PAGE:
- The Washington Times - Sunday, August 30, 2015

Democratic National Committee chair Debbie Wasserman Schultz’s own party leaders have accused her of being “undemocratic” and rigging the presidential primary debate schedule to help Hillary Rodham Clinton, but she is standing firm on her decision to strictly limit the number of presidential debates.

The rift between Mrs. Wasserman Schultz and the state party leaders who make up the committee, as well as with Democratic presidential candidates, made for an uncomfortable DNC summer meeting at the weekend.

During the event at the Hilton Minneapolis, Mrs. Wasserman Schultz was confronted privately and publicly but refused to reconsider her decision to allow only six debates.

“My staff and I made this decision and we are not going to change it. No matter what we decided, there would be individuals who would be unhappy,” Mrs. Wasserman Schultz said when confronted privately at the hotel by New Hampshire state Sen. Martha Fuller Clark, vice chair of the New Hampshire Democratic Party.

“I knew there were people who would be unhappy and I’m not going to change the schedule,” said Mrs. Wasserman Schultz.



Mrs. Clark recounted the exchange, describing it as an “intense conversation.”


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“She’s been pretty immovable with regard to the number of debates,” said Mrs. Clark, who said the lack of TV debates was a disservice to voters in the nation’s first primary in New Hampshire.

The New Hampshire party is planning a series of forums and other events to showcase candidates as an alternative to debates, but she said it would not be the same as having the candidates face off on TV.

The official schedule created by Mrs. Wasserman Schultz sanctioned six debates, with the first one postponed until October. She also has threatened that any candidate or media outlet that participates in debates outside the official schedule will be banned from the remainder of the party sanctioned debates in 2016.

Under the DNC schedule, the first four debates will occur one per month in early-voting states: Nevada in October, Iowa in November, New Hampshire in December and South Carolina in January, followed by a debate in Miami and one in Wisconsin with dates in February or March to be announced later.

The feud within the DNC over the debates spilled into the open at the convention Friday, when presidential candidate and former Maryland Gov. Martin O’Malley used his speech to the convention to publicly rebuke Mrs. Wasserman Schultz’s actions.

Mr. O’Malley said that DNC leaders had not only silenced debate among Democratic candidates but silenced the party’s ability to respond to Republican presidential candidates, whose recent TV debate reached more than 20 million Americans.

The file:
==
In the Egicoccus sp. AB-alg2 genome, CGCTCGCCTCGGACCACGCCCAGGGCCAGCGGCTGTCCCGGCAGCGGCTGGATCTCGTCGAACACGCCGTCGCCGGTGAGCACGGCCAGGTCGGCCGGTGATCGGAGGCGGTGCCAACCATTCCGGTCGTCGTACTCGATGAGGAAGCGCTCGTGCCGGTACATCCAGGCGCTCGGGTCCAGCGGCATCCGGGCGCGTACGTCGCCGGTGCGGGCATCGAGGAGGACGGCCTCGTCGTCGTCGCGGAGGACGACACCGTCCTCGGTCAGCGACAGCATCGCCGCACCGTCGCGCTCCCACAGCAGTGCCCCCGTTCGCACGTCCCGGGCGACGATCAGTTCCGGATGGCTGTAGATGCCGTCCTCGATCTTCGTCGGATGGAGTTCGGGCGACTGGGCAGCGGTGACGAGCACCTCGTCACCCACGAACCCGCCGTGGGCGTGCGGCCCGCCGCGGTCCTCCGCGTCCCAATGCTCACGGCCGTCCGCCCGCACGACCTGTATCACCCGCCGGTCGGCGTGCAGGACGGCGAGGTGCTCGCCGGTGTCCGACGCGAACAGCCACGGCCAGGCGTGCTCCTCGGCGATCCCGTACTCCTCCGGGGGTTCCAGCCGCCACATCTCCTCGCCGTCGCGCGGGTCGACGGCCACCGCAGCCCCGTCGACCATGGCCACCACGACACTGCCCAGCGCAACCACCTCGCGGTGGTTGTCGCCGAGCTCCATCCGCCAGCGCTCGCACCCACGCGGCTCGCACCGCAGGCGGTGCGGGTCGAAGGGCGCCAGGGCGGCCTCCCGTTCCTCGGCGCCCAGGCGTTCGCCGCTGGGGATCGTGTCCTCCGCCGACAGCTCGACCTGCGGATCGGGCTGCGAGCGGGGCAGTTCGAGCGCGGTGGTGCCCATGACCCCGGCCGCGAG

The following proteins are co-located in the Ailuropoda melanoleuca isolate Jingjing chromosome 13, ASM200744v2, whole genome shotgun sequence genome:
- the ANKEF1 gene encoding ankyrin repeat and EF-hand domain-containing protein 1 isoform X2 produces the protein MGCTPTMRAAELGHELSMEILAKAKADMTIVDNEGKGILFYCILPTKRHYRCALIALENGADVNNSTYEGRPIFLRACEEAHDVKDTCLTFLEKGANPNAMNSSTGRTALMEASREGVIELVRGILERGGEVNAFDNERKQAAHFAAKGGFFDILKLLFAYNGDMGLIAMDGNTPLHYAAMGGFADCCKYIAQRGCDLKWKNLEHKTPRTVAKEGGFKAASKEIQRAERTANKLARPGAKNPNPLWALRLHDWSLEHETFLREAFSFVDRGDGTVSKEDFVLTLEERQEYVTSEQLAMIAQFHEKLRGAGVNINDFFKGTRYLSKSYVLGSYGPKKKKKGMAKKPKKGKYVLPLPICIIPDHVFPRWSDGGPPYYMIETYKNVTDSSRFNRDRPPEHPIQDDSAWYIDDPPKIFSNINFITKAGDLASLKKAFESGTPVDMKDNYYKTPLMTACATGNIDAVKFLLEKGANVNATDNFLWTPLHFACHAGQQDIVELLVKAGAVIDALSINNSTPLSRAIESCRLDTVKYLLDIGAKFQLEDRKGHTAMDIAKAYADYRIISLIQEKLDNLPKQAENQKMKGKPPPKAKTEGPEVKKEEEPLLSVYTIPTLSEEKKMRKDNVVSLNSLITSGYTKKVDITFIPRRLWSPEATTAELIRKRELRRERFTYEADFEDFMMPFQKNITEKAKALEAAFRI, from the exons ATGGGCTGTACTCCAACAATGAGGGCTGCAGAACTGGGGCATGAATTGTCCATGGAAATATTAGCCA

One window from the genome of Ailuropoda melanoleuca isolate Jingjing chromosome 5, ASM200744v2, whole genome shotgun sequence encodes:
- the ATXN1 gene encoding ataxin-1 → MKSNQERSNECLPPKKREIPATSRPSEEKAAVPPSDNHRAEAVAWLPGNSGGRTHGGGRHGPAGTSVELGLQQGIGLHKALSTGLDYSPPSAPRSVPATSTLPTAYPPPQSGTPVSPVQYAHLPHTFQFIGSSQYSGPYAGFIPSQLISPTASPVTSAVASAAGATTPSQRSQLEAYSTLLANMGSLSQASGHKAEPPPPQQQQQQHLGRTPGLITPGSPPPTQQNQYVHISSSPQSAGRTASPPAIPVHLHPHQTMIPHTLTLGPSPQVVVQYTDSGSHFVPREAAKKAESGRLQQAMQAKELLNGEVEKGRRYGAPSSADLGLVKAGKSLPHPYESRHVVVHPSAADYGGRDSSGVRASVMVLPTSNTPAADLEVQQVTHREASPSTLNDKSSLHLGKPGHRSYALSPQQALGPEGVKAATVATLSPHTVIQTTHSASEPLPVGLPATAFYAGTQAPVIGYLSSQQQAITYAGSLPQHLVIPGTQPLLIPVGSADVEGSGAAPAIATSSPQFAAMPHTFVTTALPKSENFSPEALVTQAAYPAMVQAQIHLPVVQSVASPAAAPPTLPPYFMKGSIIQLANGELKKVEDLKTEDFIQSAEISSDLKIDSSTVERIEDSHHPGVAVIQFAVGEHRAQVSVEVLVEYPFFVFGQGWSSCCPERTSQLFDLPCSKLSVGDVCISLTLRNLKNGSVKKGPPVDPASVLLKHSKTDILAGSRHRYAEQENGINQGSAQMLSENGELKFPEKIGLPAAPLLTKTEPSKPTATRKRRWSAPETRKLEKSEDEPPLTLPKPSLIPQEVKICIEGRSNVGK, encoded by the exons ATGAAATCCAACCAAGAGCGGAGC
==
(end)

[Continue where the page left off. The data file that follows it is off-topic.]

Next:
“They malign our president’s record of achievement, they denigrate women, and immigrant families. They doubled down on trickle down, and they tell their false stories,” he said. “And, we respond — with crickets, tumbleweeds, a cynical move to delay and limit our own party debates.”

Mr. O’Malley’s criticism of his party officials was greeted with applause and cheers from the crowd of state party chairs in the ballroom of the Hilton Minneapolis.

“Four debates. Four debates?” Mr. O’Malley asked with incredulity. “This is totally unprecedented in our party history. This sort of rigged process this has never been attempted before.”

He continued: “Who’s decree is this exactly? Where did it come from? To what end? For what purpose? What national or party interest does this decree serve?

Sen. Bernard Sanders, Vermont independent and Mrs. Clinton’s chief current rival for the Democratic presidential nomination, said Sunday that Mrs. Wasserman Schultz’s decision was “dead wrong.”

“I think that that is dead wrong and I have let the leadership of the Democrats know that,” he said on CNN’s “State of the Union.” “I think this country benefits, all people benefits, democracy benefits when we have debates and I want to see more of them.”

In Minneapolis, as the DNC meeting was about to adjourn Friday, a state party official interrupted the proceeding to offer a motion that the DNC members vote on increasing the number of debates.

Cecil Benjamin, state chair of the Democratic Party of the U.S. Virgin Islands, offered a motion, igniting a burst of cheers and applause from the ballroom.

His attempt to put the chair’s debate edict to a vote was quickly derailed by a ruling by Mrs. Wasserman Schultz that his motion was out of order.

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